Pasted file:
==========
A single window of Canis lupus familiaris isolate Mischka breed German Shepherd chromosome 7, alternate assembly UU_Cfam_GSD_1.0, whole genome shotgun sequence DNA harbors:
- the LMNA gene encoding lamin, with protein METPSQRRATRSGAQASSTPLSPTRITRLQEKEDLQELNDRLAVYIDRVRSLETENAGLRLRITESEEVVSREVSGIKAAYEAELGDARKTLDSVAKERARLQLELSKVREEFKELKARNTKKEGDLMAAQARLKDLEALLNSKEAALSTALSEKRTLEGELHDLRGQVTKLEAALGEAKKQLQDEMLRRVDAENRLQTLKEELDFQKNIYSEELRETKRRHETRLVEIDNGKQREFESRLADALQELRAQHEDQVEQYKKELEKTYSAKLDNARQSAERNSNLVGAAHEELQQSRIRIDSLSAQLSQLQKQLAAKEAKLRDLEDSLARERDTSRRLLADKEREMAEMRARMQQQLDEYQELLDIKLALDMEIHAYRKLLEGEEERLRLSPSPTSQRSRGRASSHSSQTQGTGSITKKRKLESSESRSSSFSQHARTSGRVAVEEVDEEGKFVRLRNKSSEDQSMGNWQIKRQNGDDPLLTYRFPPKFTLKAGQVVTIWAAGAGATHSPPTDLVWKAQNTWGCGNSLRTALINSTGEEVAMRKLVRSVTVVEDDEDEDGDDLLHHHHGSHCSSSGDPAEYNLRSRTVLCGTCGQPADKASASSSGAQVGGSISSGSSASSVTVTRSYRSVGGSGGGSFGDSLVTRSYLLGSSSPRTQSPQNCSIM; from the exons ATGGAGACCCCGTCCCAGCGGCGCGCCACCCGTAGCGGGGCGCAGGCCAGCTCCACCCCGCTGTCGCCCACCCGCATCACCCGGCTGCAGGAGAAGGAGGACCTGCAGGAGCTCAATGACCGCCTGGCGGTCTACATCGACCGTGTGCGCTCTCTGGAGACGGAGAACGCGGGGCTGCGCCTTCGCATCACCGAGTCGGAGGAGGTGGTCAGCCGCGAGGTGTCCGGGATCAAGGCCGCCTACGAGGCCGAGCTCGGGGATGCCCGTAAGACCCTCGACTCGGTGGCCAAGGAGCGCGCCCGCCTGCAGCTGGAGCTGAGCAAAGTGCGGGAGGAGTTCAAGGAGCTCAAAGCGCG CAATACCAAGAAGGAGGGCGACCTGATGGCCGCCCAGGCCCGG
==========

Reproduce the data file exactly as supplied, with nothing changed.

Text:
A single window of Canis lupus familiaris isolate Mischka breed German Shepherd chromosome 7, alternate assembly UU_Cfam_GSD_1.0, whole genome shotgun sequence DNA harbors:
- the LMNA gene encoding lamin, with protein METPSQRRATRSGAQASSTPLSPTRITRLQEKEDLQELNDRLAVYIDRVRSLETENAGLRLRITESEEVVSREVSGIKAAYEAELGDARKTLDSVAKERARLQLELSKVREEFKELKARNTKKEGDLMAAQARLKDLEALLNSKEAALSTALSEKRTLEGELHDLRGQVTKLEAALGEAKKQLQDEMLRRVDAENRLQTLKEELDFQKNIYSEELRETKRRHETRLVEIDNGKQREFESRLADALQELRAQHEDQVEQYKKELEKTYSAKLDNARQSAERNSNLVGAAHEELQQSRIRIDSLSAQLSQLQKQLAAKEAKLRDLEDSLARERDTSRRLLADKEREMAEMRARMQQQLDEYQELLDIKLALDMEIHAYRKLLEGEEERLRLSPSPTSQRSRGRASSHSSQTQGTGSITKKRKLESSESRSSSFSQHARTSGRVAVEEVDEEGKFVRLRNKSSEDQSMGNWQIKRQNGDDPLLTYRFPPKFTLKAGQVVTIWAAGAGATHSPPTDLVWKAQNTWGCGNSLRTALINSTGEEVAMRKLVRSVTVVEDDEDEDGDDLLHHHHGSHCSSSGDPAEYNLRSRTVLCGTCGQPADKASASSSGAQVGGSISSGSSASSVTVTRSYRSVGGSGGGSFGDSLVTRSYLLGSSSPRTQSPQNCSIM; from the exons ATGGAGACCCCGTCCCAGCGGCGCGCCACCCGTAGCGGGGCGCAGGCCAGCTCCACCCCGCTGTCGCCCACCCGCATCACCCGGCTGCAGGAGAAGGAGGACCTGCAGGAGCTCAATGACCGCCTGGCGGTCTACATCGACCGTGTGCGCTCTCTGGAGACGGAGAACGCGGGGCTGCGCCTTCGCATCACCGAGTCGGAGGAGGTGGTCAGCCGCGAGGTGTCCGGGATCAAGGCCGCCTACGAGGCCGAGCTCGGGGATGCCCGTAAGACCCTCGACTCGGTGGCCAAGGAGCGCGCCCGCCTGCAGCTGGAGCTGAGCAAAGTGCGGGAGGAGTTCAAGGAGCTCAAAGCGCG CAATACCAAGAAGGAGGGCGACCTGATGGCCGCCCAGGCCCGG